For five years, I worked in a corporate role, handling insurance claims for a large utilities company. It doesn’t sound very creative, but I’ve learned essential skills: discipline and time management; the ability to talk to a wide range of people; interviewing skills and getting my point across succinctly and effectively. During this time, I crammed my creative life into my spare time: self-publishing my first novel, Outside Inside as an e-book, launching my own blog, stewarding at festivals for Oxfam, teaching creative writing, learning to dance as well as enjoying photography and walks in the Peak District.

It was time to break free, and in April 2013, I took a redundancy that enabled me to reclaim my life and fulfil my ambitions. It turns out that working freelance and running my own business, combined with working as an adult education tutor, really suits me.

Wild Rosemary Writing’s mission is to help other people to tell their stories, and to get them out into the world. I’m empowering writers to publish themselves and gain control – using local and social media to publicise their books, and earning their own royalties. I now have an impressive track record of authors I’ve worked for and books I’ve helped people to publish.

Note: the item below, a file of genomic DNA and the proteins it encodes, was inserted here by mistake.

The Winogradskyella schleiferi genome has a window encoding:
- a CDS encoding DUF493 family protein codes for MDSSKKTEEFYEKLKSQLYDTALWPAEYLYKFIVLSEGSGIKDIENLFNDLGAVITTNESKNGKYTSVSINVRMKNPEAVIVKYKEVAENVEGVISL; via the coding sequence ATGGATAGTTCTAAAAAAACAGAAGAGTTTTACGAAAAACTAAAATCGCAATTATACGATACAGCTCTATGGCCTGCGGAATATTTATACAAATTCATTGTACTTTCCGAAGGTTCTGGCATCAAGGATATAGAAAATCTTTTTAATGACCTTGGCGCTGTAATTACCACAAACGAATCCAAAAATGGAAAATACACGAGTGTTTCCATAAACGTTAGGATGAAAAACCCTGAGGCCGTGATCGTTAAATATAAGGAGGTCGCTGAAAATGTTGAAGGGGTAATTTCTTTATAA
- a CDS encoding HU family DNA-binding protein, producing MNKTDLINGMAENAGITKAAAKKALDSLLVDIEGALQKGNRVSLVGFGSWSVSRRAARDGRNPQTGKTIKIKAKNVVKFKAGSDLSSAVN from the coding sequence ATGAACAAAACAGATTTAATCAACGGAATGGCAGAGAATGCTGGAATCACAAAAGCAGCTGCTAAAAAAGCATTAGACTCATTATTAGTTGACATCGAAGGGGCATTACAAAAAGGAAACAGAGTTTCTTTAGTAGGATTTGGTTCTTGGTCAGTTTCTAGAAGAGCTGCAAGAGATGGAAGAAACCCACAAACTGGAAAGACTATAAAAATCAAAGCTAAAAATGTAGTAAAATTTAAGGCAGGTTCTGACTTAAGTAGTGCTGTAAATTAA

I’m also available to teach creative workshops and courses, and since 2013, I’ve built up experience working with older mental health and dementia patients, creating poetry in hospitals and care homes and putting together the Dales Tales poetry anthology. I’m currently putting together a book for a project I’ve working on with people with dementia in Sheffield, called In Our Day.

And why Wild Rosemary? Well, rosemary is the herb that symbolises memory and remembrance; ideal for writing memoirs and biographies. It’s also my middle name. And I’m “wild” – freelance and ready to work with you. And if you want to write about your wild days, I’d love to help you.

Link to my first novel Outside Inside: http://www.amazon.co.uk/Outside-Inside-ebook/dp/B006QVZHWI

Link to my second novel Distortion: https://www.amazon.co.uk/Distortion-Anne-Grange-ebook/dp/B01N5H19HN

Link to my personal blog, The Random Notebook: http://therandomnotebook.wordpress.com/

2 thoughts on “About Me

  1. I don’t remember you (I must have been in the year above) but thanks for the shared memories of Portway Junior school. Spot on. Mrs Shaw – I’d be surprised if anyone had any fond memories of that woman. Enough to give you nightmares.

  2. She encouraged us with all that drama and poetry, but she was pretty terrifying! And very snobby. The prefects all came from the posher parts of Allestree* and one of their perks was to give her King Charles Spaniel a walk at lunchtime! Most of those prefects were terrible bullies. She was a strange woman and probably gave many children some very odd ideas about the world.
    And as for the school uniform. I still feel sorry for the boys having to wear shorts, even in winter!
    *There isn’t really a “rough” end of Allestree, but I lived on Elm Grove which is officially a council estate.